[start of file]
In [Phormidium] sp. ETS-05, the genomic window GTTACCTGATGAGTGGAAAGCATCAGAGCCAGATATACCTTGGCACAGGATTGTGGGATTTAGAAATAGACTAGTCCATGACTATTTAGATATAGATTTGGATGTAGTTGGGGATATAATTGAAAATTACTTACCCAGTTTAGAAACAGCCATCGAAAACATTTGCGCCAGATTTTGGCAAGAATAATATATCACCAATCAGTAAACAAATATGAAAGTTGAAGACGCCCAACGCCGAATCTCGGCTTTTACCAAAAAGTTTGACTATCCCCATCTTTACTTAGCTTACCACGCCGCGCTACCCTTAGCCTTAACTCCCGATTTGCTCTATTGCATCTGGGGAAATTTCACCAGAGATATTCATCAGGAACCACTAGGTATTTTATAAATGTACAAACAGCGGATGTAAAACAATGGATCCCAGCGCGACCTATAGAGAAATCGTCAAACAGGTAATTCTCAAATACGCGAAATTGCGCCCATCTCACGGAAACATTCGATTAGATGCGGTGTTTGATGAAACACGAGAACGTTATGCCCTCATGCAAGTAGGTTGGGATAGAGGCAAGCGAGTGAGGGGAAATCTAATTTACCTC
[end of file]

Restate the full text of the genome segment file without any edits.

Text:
In [Phormidium] sp. ETS-05, the genomic window GTTACCTGATGAGTGGAAAGCATCAGAGCCAGATATACCTTGGCACAGGATTGTGGGATTTAGAAATAGACTAGTCCATGACTATTTAGATATAGATTTGGATGTAGTTGGGGATATAATTGAAAATTACTTACCCAGTTTAGAAACAGCCATCGAAAACATTTGCGCCAGATTTTGGCAAGAATAATATATCACCAATCAGTAAACAAATATGAAAGTTGAAGACGCCCAACGCCGAATCTCGGCTTTTACCAAAAAGTTTGACTATCCCCATCTTTACTTAGCTTACCACGCCGCGCTACCCTTAGCCTTAACTCCCGATTTGCTCTATTGCATCTGGGGAAATTTCACCAGAGATATTCATCAGGAACCACTAGGTATTTTATAAATGTACAAACAGCGGATGTAAAACAATGGATCCCAGCGCGACCTATAGAGAAATCGTCAAACAGGTAATTCTCAAATACGCGAAATTGCGCCCATCTCACGGAAACATTCGATTAGATGCGGTGTTTGATGAAACACGAGAACGTTATGCCCTCATGCAAGTAGGTTGGGATAGAGGCAAGCGAGTGAGGGGAAATCTAATTTACCTC